Frazzled Sheep

Homer Hundigger told this story at the Crawdad Club last night:

Daddy always said I didn’t apply myself. I did, just not how he wanted. We was dirt poor, so Daddy probably didn’t apply himself neither, least not the way Momma wanted.   

The Gritstones, a mighty fat family, lived behind the church and had a sheep pen in the rear—six or seven head. Now, older folks might see the Gritstones laundry on a line and think nothing of it—young folks is different. I saw them clothes hanging there, and them sheep resting comfortably, and I thought it would be awful funny to see those sheep dressed for meeting, the next day being Sunday. If that ain’t application, I don’t know what is.

What happened? Why, there wasn’t nothing else talked about for most of a week! Everybody said it was a good one, and I figured I’d ride it for some time. Even Daddy said it wasn’t bad, only ornery, which usually meant he’d switch me then laugh afterwards.

Mr. Gritstone didn’t laugh, though. Was he angry! Did you know that a sheep’s mental health affects the quality of their wool? I didn’t either, but Gritstone explained it when he grabbed me after church.

“Do you know how much this will cost me?” he hollered.

I shook my head, pretty scared.

“Happy sheep produce warm wool,” he said. “Frazzled, worried sheep—what I’ve got, thanks to you—produce inferior wool. I don’t need to explain the consequence.”

Actually, he did, and I told him so.

“For every frazzled sheep,” he said, “a little orphan girl will have cold fingers and a little boy will have a cold head. A worried sheep has an unsure step and their baas lack conviction. In a post-wolf age, this is unacceptable. Your father will pay for your actions.”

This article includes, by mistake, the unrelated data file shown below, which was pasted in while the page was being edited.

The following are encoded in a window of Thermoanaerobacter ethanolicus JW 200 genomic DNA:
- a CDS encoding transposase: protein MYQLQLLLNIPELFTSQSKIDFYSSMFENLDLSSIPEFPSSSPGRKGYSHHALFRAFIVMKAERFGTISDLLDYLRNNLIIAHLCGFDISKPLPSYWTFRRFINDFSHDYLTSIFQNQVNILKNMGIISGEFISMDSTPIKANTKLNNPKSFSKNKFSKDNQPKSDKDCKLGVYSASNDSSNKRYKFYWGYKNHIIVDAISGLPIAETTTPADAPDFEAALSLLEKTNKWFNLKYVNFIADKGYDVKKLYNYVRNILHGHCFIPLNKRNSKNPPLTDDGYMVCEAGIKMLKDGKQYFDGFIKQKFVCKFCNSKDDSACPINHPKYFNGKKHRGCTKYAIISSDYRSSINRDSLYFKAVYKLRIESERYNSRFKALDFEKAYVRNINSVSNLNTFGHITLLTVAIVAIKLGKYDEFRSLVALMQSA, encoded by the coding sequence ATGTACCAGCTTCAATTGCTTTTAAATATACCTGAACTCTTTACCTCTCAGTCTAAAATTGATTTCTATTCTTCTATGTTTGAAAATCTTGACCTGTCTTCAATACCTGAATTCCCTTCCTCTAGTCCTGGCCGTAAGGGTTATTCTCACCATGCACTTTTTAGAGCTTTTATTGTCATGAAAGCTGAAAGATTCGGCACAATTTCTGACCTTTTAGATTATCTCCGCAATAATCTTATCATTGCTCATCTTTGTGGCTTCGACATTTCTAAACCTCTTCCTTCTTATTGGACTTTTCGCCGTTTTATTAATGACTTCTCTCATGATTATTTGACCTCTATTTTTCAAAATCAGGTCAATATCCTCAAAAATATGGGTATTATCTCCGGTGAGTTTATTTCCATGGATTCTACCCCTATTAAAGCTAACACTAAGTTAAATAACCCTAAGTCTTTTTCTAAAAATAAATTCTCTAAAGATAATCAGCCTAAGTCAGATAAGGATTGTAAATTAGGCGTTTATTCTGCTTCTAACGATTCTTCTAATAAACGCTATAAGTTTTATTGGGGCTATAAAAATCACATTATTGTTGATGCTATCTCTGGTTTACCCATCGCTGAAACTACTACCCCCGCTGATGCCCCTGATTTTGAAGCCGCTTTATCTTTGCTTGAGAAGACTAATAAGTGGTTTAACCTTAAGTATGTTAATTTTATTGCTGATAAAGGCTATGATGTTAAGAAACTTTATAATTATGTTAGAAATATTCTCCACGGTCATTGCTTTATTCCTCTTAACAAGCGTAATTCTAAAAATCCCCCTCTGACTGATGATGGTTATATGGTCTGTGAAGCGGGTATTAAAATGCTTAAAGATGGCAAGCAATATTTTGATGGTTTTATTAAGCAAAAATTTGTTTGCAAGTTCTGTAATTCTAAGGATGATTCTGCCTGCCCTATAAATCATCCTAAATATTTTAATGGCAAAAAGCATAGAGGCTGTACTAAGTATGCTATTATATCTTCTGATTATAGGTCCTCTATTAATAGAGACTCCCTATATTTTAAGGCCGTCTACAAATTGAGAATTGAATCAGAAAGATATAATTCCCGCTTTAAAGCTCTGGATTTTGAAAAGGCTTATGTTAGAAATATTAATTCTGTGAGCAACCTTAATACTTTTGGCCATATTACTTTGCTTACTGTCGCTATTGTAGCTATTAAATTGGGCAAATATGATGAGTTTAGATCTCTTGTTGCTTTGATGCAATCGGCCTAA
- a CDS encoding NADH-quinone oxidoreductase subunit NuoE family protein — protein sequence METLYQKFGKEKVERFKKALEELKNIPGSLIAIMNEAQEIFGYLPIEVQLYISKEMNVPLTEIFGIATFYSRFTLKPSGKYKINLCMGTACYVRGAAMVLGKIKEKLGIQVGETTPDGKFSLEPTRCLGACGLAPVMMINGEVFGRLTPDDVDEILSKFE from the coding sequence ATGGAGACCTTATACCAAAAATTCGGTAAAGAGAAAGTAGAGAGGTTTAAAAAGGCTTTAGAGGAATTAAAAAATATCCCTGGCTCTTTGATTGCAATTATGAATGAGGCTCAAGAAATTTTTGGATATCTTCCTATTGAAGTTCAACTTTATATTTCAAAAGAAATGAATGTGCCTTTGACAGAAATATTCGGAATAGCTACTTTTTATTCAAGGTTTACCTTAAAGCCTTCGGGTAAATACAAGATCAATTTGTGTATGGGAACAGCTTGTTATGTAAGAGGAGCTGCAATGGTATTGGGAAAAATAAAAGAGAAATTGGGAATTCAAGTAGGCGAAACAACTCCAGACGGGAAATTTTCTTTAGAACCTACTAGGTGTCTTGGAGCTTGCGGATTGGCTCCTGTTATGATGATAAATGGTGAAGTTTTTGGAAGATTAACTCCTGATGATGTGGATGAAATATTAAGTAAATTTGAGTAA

Well, my folks hardly had money to fill the dinner plates, much less pay for frazzled livestock. That night, Daddy visited that pen to see if he could soothe them sheep. Now, Daddy would play the folk harp most all day—he never worked. He figured maybe music would do the trick, so he sat and sang and played to the sheep, just like King David. (Ha ha! If the sheep had understood sea chanties, they’d have been a heap more frazzled than they were.) Well, Daddy played and sang most of the night, and not only did the sheep recover, they thrived. Gritstone said he woke next morning to laughing baas. Come shearing, he never had such quality wool.

My Daddy was lazy, maybe, but he weren’t no fool—he saw he had a gift. Hung out his shingle as a “livestock therapist.” Played that harp for all kinds of stock, even ducks and geese. And for as long as he lived, Shadowers never heard a sad moo, a despondent neigh, or a melancholy quack, and Daddy was gettin’ paid to do what he’d always done for nothing.

You see, in the end, it was Daddy who learned to apply himself. Me, I’d been doing it all along.

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